Researchers and Tribes Seek the Sweet Spot in Sweetgrass Harvests

 

Sweetgrass gatherers work in a research plot in Acadia National ParkSweetgrass, native to North America and found in wet habitats, is prized by Maine Indian basketmakers. The Wabanaki people, who comprise the Penobscot, Passamaquoddy, Maliseet, and Mi'kmaq tribes and who have cultural ties to the area now known as Acadia National Park, have faced limits and challenges on lands that were once traditional sweetgrass harvest sites. The National Park Service has recently modified regulations to once again allow the Wabanaki to gather plants within park boundaries, pending a new agreement to ensure the sustainability of the resource. In collaboration with Wabanaki gatherers, Center research biologist Michelle Baumflek is a lead researcher on a project that will help guide sustainable harvests based on tribal input and observations from test plots in the park. So far, results seem to support the Wabanaki people’s belief that traditional harvests are not detrimental to sweetgrass populations. “We’re trying to really think about different ways to gather knowledge,” says Baumflek. She adds that the work in Acadia National Park has “raised a hope that we can do shared research projects where everybody is respected and valued.” Read more about the project in an article from the Bangor Daily News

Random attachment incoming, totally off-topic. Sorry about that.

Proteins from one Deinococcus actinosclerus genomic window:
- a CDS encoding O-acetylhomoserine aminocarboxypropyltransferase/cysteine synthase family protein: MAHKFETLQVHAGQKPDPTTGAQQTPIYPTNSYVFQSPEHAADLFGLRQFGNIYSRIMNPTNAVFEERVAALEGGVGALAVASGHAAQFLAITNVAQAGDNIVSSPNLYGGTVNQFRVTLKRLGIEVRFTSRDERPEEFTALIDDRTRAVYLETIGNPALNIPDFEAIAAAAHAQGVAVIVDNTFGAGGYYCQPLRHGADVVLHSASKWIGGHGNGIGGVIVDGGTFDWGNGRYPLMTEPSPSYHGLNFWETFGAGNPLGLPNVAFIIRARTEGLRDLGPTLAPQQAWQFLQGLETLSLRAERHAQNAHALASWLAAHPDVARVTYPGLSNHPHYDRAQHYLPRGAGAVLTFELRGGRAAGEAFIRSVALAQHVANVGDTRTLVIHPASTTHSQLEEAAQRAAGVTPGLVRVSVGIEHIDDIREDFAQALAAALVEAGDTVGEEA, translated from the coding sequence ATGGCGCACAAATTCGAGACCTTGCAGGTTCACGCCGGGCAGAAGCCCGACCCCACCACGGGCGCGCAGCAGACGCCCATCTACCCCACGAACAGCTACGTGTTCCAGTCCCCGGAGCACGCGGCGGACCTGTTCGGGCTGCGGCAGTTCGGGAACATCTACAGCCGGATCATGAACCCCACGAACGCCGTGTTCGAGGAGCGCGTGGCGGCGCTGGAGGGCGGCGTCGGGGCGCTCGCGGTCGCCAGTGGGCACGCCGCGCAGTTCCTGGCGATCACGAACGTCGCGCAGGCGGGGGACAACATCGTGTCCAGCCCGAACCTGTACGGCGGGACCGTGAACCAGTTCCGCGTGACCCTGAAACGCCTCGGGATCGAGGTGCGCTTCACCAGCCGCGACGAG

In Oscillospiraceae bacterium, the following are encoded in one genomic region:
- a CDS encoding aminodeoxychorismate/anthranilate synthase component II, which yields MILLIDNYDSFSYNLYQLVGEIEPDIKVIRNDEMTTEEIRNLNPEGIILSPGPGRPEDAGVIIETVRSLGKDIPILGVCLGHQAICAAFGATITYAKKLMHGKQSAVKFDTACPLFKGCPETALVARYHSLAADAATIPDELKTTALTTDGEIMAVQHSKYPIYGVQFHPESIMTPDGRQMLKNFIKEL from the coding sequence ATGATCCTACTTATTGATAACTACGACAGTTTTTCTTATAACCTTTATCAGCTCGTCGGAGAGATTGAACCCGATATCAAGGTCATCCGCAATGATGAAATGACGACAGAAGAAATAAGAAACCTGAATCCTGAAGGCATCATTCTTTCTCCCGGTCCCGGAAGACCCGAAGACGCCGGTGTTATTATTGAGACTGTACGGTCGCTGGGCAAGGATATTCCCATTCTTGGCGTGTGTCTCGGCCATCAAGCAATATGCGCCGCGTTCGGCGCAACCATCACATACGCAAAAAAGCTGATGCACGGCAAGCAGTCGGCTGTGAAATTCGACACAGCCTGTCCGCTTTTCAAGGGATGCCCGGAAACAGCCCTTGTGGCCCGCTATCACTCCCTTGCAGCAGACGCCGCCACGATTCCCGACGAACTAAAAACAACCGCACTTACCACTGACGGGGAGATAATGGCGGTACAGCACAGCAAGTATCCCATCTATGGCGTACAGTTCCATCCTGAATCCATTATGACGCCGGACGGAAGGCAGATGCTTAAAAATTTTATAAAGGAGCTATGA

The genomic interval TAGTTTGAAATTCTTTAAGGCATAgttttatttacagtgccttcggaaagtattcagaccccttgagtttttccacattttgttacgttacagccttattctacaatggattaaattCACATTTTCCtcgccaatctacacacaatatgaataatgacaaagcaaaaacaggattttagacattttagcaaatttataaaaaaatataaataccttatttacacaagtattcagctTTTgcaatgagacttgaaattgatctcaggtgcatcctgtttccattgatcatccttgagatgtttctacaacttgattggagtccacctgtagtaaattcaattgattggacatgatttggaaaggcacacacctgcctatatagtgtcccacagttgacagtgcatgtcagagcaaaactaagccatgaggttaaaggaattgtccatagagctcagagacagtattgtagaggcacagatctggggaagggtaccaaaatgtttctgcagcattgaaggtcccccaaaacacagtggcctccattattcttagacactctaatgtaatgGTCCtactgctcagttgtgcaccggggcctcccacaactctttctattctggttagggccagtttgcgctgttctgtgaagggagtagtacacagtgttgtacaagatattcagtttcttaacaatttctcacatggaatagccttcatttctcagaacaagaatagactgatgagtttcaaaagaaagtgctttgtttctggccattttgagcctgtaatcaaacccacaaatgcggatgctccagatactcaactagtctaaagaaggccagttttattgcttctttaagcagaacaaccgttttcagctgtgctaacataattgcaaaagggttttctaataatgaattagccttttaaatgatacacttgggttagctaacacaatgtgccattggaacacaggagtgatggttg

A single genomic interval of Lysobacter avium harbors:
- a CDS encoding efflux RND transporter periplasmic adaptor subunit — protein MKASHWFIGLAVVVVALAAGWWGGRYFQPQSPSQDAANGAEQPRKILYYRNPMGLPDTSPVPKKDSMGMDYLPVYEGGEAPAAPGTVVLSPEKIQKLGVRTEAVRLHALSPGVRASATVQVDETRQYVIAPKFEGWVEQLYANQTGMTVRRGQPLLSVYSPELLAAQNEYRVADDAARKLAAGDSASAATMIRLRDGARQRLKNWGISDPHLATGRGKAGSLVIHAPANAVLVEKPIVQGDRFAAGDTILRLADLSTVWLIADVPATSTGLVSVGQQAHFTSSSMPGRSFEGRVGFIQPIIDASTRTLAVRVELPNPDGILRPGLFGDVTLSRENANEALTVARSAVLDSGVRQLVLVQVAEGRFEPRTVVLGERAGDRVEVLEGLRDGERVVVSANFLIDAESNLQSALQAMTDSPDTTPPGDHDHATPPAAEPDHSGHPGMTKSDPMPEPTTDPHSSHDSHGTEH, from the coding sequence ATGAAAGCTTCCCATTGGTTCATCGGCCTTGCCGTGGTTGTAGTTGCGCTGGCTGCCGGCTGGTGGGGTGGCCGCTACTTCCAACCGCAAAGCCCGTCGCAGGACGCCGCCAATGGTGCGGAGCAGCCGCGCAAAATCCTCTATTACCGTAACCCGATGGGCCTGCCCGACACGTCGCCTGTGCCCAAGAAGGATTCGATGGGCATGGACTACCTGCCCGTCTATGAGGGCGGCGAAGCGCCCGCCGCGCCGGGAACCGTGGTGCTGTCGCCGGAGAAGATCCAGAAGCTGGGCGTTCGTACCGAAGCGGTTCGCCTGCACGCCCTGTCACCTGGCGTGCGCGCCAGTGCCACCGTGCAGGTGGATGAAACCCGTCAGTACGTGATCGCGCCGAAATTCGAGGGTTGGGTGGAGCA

Pictured: Sweetgrass gatherers work in a research plot in Acadia National Park. Photo courtesy of Suzanne Greenlaw, Bangor Daily News.

 

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